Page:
Last year, Gawker published an article by former DailyMail.com reporter James King about what he called his “Year Ripping off the Web with the Daily Mail Online.” Now, Gawker is closed and its sister publications were sold after the high-profile Hulk Hogan lawsuit and settlement. Nonetheless, Gawker has settled the Daily Mail‘s lawsuit against it for publishing the story.
The Mail sued over the March 2015 article, which claimed the newspaper’s online presence was “ripping off” other news outlets. The Mail said King’s article for Gawker was “replete with blatant, defamatory falsehoods intended to disparage the Mail and harm its reputation by falsely claiming that The Mail‘s business model is based on the systematic misappropriation of intellectual property, plagiarism of other news outlets and publication of false and inaccurate information.”
Univision bought Gawker Media for $135 million in August, but didn’t buy the Gawker.com website, which was closed. In November, Gawker settled Hogan’s invasion of privacy lawsuit for $31 million after a March verdict ordering Gawker to pay $140 million.
The Hollywood Reporter reported about the settlement:
“According to court papers, Gawker has agreed to include an Editor’s Note at the beginning of the King article, replace the illustration in the post with something that doesn’t incorporate the Daily Mail‘s logo, and publish a statement by DailyMail.com in the same story. The agreement also stipulates that the article won’t be moved from its current location on Gawker‘s website.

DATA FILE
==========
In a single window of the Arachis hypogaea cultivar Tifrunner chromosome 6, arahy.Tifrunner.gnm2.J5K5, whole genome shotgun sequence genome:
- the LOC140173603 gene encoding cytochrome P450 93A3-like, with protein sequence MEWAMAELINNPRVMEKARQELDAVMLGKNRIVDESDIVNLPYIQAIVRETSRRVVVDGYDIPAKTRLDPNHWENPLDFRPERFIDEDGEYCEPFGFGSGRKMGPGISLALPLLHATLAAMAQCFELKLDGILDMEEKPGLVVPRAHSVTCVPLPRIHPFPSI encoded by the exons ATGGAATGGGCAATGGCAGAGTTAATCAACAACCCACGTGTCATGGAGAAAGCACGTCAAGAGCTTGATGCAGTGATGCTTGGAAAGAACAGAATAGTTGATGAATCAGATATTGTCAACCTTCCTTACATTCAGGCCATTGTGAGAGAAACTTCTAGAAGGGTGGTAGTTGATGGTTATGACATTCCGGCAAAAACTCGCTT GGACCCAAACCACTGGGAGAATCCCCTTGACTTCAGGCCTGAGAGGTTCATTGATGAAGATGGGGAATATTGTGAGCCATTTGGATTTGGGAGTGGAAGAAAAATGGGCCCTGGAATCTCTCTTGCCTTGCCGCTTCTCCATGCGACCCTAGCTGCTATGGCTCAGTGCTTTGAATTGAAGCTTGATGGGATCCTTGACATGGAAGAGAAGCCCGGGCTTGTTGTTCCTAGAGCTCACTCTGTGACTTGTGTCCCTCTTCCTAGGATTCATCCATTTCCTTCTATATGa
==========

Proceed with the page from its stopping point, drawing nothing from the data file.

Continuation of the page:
“The statement from DailyMail.com begins, “We utterly refute James King’s claim that DailyMail.com depends on ‘disonesty, theft of copyright material’, and the publication of material we ‘know to be inaccurate’.”
“It then goes on for nearly 20 paragraphs and includes allegations that King threatened a woman editor with violence and that the Washington Post had rejected King’s piece before it was published by Gawker. It also provides lengthy detail about supposed inaccuracies in King’s piece. All this will be coming to Gawker.com, assuming a judge grants approval.”
King still stands by his story, according to the Hollywood Reporter, and said that Gawker had to settle because of Gawker’s “circumstances.”
CNN noted that “the settlement will not cost Gawker financially.”
iMediaEthics has written to the Mail for comment.